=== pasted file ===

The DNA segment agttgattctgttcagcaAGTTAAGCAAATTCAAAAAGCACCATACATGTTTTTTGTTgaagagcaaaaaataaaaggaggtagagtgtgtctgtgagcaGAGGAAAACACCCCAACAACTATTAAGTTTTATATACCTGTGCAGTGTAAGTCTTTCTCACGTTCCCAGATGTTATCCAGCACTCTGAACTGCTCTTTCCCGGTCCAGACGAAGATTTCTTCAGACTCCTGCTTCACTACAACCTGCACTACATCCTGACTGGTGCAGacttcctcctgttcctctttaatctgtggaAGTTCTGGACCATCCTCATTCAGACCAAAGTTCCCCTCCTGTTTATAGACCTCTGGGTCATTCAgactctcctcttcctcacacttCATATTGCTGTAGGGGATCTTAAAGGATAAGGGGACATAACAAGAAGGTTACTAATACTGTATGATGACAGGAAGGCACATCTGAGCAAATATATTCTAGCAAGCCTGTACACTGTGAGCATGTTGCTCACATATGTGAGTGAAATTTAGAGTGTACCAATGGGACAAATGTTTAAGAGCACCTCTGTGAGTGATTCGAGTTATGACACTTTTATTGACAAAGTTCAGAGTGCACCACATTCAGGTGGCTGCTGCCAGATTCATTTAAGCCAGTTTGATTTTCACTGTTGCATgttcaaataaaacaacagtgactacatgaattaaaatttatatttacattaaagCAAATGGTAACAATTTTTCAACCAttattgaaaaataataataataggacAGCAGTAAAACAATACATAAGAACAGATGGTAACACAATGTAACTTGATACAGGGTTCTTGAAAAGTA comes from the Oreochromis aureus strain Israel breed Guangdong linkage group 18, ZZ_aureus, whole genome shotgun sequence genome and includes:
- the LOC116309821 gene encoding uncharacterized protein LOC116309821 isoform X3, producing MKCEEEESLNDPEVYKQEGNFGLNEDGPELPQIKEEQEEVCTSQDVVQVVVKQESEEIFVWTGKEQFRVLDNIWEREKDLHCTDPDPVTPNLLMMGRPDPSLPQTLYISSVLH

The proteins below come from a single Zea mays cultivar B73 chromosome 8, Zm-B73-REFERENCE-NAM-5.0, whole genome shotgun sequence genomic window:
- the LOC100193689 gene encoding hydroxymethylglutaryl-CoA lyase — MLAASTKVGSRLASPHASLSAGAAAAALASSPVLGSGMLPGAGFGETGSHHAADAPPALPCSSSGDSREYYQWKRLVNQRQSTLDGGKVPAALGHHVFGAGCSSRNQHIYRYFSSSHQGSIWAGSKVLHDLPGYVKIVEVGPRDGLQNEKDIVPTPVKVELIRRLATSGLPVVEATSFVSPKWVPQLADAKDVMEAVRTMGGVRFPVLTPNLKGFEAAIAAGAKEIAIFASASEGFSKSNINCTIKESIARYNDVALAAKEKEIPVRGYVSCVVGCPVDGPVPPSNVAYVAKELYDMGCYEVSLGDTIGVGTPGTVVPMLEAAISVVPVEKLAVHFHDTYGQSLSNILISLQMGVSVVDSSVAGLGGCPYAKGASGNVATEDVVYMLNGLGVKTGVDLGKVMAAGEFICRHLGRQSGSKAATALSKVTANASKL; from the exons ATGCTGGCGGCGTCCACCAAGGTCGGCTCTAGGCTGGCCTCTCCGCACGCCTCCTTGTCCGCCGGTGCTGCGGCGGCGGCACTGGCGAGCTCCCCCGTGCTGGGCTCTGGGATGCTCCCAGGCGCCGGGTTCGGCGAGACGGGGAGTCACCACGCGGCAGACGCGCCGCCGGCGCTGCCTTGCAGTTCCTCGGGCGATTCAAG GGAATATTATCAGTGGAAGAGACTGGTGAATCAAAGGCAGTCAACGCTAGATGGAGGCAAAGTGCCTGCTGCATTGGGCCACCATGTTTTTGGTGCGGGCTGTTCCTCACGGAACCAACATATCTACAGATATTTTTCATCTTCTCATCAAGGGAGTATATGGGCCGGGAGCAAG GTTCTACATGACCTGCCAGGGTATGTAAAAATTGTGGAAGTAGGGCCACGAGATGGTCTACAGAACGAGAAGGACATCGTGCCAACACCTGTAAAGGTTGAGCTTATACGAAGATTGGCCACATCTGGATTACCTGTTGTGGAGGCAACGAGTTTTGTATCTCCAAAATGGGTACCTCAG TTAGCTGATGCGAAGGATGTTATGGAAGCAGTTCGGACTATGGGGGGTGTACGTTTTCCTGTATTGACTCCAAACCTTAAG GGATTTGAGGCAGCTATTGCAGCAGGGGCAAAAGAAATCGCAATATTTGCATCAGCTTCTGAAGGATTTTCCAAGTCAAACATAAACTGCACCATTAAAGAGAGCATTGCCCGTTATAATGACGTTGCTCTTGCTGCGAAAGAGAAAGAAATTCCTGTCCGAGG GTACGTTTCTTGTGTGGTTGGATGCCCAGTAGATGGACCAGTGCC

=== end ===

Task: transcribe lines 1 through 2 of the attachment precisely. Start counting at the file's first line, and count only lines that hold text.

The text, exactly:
The DNA segment agttgattctgttcagcaAGTTAAGCAAATTCAAAAAGCACCATACATGTTTTTTGTTgaagagcaaaaaataaaaggaggtagagtgtgtctgtgagcaGAGGAAAACACCCCAACAACTATTAAGTTTTATATACCTGTGCAGTGTAAGTCTTTCTCACGTTCCCAGATGTTATCCAGCACTCTGAACTGCTCTTTCCCGGTCCAGACGAAGATTTCTTCAGACTCCTGCTTCACTACAACCTGCACTACATCCTGACTGGTGCAGacttcctcctgttcctctttaatctgtggaAGTTCTGGACCATCCTCATTCAGACCAAAGTTCCCCTCCTGTTTATAGACCTCTGGGTCATTCAgactctcctcttcctcacacttCATATTGCTGTAGGGGATCTTAAAGGATAAGGGGACATAACAAGAAGGTTACTAATACTGTATGATGACAGGAAGGCACATCTGAGCAAATATATTCTAGCAAGCCTGTACACTGTGAGCATGTTGCTCACATATGTGAGTGAAATTTAGAGTGTACCAATGGGACAAATGTTTAAGAGCACCTCTGTGAGTGATTCGAGTTATGACACTTTTATTGACAAAGTTCAGAGTGCACCACATTCAGGTGGCTGCTGCCAGATTCATTTAAGCCAGTTTGATTTTCACTGTTGCATgttcaaataaaacaacagtgactacatgaattaaaatttatatttacattaaagCAAATGGTAACAATTTTTCAACCAttattgaaaaataataataataggacAGCAGTAAAACAATACATAAGAACAGATGGTAACACAATGTAACTTGATACAGGGTTCTTGAAAAGTA comes from the Oreochromis aureus strain Israel breed Guangdong linkage group 18, ZZ_aureus, whole genome shotgun sequence genome and includes:
- the LOC116309821 gene encoding uncharacterized protein LOC116309821 isoform X3, producing MKCEEEESLNDPEVYKQEGNFGLNEDGPELPQIKEEQEEVCTSQDVVQVVVKQESEEIFVWTGKEQFRVLDNIWEREKDLHCTDPDPVTPNLLMMGRPDPSLPQTLYISSVLH